Norwegian saxophonist Trygve Seim sets the 13th-century poetry of Jelaluddin Rumi to song, with mixed results.
It was soprano Anne-Lise Bernstein who first talked Norwegian saxophonist Trygve Seim into setting the poems of Jelaluddin Rumi to song, and it was soprano Tora Augestad who talked him into finishing the endeavor. It's a daunting project, to say the least. On Rumi Songs, Seim admits that it took him the better part of two years just to finish one of the ten compositions. The poetry itself dates back to the 13th century, and the translations from Farsi to English, courtesy of the scholars Coleman Barks and Kabir Helminski, leave a little too much room for interpretive guesswork. Lastly, what kind of musical style do these poems warrant for their adaptation? What's a Nordic jazz musician to do with such an undertaking?
Seim makes an inspired move by recruiting accordionist Frode Haltli and cellist Svante Henryson to provide the foundation for the sound and to fill the empty spaces that Seim's saxophones and Augestad's soprano cannot. This rather unusual quartet works together to stir up a slow, rubato-strapped approach to chamber music equipped with Middle Eastern flourishes and a handful of laid-back, solitary jazz licks. Haltli and Henryson are the best parts of the ensemble, providing Seim and Augestad with all the swirling sky they could possibly need through which they can glide comfortably.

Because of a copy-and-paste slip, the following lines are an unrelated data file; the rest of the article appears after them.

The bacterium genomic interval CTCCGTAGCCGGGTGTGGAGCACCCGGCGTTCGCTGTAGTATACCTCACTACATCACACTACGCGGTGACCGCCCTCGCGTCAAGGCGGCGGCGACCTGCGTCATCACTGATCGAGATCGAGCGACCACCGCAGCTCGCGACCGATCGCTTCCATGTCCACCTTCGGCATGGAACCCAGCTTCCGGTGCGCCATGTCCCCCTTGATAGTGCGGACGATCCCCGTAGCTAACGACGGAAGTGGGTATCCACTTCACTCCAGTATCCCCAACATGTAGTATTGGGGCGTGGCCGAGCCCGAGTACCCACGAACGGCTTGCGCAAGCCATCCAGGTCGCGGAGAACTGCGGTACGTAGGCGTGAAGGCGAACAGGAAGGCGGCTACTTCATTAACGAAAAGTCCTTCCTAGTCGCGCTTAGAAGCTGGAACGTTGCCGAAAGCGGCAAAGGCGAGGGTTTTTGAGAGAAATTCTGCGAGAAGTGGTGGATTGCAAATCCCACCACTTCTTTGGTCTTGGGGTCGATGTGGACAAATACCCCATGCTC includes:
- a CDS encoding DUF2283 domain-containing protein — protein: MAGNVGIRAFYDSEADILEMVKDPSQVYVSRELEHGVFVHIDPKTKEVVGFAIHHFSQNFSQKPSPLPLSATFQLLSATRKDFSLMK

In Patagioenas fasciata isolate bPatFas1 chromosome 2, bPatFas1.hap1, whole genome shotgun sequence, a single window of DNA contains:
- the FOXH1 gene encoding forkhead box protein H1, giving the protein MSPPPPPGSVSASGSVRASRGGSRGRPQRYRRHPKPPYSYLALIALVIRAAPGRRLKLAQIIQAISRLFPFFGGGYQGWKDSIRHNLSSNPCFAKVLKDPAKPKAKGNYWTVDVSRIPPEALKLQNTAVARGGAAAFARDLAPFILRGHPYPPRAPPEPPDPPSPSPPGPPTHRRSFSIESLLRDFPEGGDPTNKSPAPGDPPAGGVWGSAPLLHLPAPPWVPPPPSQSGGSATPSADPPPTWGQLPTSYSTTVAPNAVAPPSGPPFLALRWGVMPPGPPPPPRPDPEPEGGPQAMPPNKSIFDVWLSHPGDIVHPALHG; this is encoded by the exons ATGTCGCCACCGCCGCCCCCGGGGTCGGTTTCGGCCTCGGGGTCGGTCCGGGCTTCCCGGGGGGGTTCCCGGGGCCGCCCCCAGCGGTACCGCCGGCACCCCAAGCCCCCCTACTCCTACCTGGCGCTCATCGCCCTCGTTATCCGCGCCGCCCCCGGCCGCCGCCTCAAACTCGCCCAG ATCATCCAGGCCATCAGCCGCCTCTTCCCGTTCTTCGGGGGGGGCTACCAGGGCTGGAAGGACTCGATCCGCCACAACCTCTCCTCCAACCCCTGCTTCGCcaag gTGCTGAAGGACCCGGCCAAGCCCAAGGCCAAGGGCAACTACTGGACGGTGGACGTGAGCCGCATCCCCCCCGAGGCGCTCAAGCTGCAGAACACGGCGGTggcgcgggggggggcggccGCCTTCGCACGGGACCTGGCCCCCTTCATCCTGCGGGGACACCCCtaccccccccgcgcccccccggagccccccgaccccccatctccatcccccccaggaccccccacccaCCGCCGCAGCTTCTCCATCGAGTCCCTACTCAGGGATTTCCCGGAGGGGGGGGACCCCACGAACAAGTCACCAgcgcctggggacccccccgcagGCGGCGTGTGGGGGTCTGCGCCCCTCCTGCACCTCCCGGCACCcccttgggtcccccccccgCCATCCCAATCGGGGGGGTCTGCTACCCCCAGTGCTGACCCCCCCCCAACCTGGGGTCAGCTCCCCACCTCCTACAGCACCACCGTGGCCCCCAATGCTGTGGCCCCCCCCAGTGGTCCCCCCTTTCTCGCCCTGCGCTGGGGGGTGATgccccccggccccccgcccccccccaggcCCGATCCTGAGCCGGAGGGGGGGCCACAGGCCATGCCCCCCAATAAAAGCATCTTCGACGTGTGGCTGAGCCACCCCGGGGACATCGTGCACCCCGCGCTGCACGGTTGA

How they choose to glide is another matter entirely—one that can be a determining factor in whether or not you will enjoy Rumi Songs. Seim, for his part, has to solo over eggshells. This ensemble almost seems too delicate for a saxophone, but he pulls the whole thing off thanks to his smooth tone and utilization of non-Western musical modes. When it comes to Augestad, there are few good ways for her to assimilate herself into the picture. For one thing, the fact that these poems have been translated into English accidentally comes across as a gimmicky reminder that you're listening to something "different," in an exhibitional sense. That's too bad, since Seim describes the verses as "very human" and "beyond religion, countries, race." But as Augestad sings "I gave up my soul, my heart, and my eyes," and "Don't go back to sleep," something feels out of place, as if the poetry wrote majestic checks that her rote voice couldn't cash. The timeless quality that the text may have held at one point withers away under the bright rays of "new music" trends.
Unfortunately, Rumi Songs shines when the poetry isn't being sung. Haltli's extended conclusion to "Seeing Double" and the instrumental "Whirling Rhythms" offer the listener far more substance in which to lose themselves. As an entire package, returning to the album too many times can increase one's sense of confusion. The little band that Seim assembled for Rumi Songs feels like more of a work in progress than a definitive stamp, and hopefully he'll treat it as such.